Once you really start exploring the hotel and looking at everything–the stained glass, the lamps, the fixtures, the clock, and the furniture, it’s clear that the Grand Californian is drawing from different inspirations. I highly recommend spending a late night strolling around the lobby and relaxing next to the fireplace when no one else is around.
This is where California’s Arts & Crafts movement comes into play. Here, the most obvious source of inspiration for the Grand Californian is Pasadena’s Gamble House, which is perhaps most famous for being the Back to the Future house.
We’ve toured Gamble House (see photos of it here–the similarities are uncanny, right down to the front doors) along with other homes in Pasadena’s historic district, and have come to appreciate Craftsman architecture. It’s an elegant yet simple style, with a warm and inviting sensibility.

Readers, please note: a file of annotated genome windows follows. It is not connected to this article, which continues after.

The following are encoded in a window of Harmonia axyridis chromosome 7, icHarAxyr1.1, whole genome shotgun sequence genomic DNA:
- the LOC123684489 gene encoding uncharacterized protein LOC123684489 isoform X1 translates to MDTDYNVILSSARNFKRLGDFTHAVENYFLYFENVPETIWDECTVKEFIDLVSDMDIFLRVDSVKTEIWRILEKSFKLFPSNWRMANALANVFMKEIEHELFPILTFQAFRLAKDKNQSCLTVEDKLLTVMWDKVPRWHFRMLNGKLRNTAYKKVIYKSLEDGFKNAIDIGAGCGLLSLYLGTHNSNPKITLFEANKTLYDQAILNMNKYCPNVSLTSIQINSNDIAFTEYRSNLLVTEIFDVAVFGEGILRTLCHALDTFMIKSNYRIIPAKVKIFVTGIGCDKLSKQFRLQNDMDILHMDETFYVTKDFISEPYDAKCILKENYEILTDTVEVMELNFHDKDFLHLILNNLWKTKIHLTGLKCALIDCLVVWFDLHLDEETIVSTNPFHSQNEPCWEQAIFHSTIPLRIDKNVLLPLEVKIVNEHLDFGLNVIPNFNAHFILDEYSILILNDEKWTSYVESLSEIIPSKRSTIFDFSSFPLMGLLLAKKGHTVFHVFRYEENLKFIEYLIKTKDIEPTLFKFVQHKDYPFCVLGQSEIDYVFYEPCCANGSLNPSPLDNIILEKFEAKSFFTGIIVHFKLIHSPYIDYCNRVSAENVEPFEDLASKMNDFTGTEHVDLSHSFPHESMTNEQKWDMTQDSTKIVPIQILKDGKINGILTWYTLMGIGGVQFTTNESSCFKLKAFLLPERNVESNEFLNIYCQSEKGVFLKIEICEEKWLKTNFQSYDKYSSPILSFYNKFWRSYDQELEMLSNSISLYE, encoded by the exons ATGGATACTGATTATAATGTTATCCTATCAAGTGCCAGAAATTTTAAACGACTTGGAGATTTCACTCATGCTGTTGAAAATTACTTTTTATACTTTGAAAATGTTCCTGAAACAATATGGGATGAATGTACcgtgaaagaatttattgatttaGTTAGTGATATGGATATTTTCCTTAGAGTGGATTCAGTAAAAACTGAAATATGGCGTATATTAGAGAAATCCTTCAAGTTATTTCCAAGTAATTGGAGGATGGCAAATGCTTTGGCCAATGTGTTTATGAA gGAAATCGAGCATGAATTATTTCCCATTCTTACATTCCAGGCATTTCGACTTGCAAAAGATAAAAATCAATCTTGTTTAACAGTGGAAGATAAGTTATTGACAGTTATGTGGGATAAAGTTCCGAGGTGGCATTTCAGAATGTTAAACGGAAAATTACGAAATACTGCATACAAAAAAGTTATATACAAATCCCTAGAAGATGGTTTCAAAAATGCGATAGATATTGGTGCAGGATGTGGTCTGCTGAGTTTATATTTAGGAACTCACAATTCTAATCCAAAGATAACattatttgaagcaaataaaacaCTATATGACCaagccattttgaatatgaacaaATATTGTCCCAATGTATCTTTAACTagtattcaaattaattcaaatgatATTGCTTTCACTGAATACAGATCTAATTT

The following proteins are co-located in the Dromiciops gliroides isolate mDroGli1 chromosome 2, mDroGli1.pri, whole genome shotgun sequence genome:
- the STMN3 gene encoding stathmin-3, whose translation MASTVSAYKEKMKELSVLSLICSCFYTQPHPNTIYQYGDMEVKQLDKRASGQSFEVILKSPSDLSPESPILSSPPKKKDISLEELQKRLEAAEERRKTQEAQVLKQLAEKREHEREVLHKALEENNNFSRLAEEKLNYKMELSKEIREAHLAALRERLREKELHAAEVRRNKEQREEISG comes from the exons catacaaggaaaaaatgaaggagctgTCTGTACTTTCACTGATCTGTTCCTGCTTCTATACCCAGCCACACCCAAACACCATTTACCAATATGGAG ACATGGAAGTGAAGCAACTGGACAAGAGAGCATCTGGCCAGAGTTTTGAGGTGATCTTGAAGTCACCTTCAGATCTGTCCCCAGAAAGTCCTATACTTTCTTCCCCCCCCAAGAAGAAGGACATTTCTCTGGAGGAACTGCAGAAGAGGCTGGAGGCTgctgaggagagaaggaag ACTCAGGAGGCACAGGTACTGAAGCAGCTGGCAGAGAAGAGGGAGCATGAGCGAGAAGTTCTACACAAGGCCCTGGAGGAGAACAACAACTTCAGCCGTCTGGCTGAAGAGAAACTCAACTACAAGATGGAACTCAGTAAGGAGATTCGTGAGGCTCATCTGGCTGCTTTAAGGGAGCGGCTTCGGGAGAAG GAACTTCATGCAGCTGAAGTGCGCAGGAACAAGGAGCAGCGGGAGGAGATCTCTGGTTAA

Recognizable elements of the Craftsman style on display in the Grand Californian include handmade detailing and extensive use of exposed posts and beams to serve purposes both structural and decorative, often in creative ways.
This is evident via rich woods, natural materials, Mission-style lamps, exposed rafters, deeply overhanging eaves, tapering columns, and decorative stone. Much about the Craftsman style reflects the natural landscape, including the brown, green, and beige color choices.
Theming-wise, the result with Disney’s Grand Californian Hotel is something that can feel a bit rustic if you don’t key in on these simple yet ornate details. It’s similar to Wilderness Lodge at Walt Disney World in terms of the overarching space, but the details make all of the difference at Grand Californian, and the heavy inspiration of famed California architects Greene & Greene makes this a hotel worthy of the flagship distinction.
Grand Californian is arguably one of the coolest hotels in the world. It accomplishes this feat not with an overwhelming degree of opulence or lavishness, but by drawing from some of Southern California’s most interesting residential architecture and paying respectful homage to this in hotel form. (If you appreciate Grand Californian’s style and have some spare time in the area, consider doing our 1-Day Pasadena, California Itinerary.)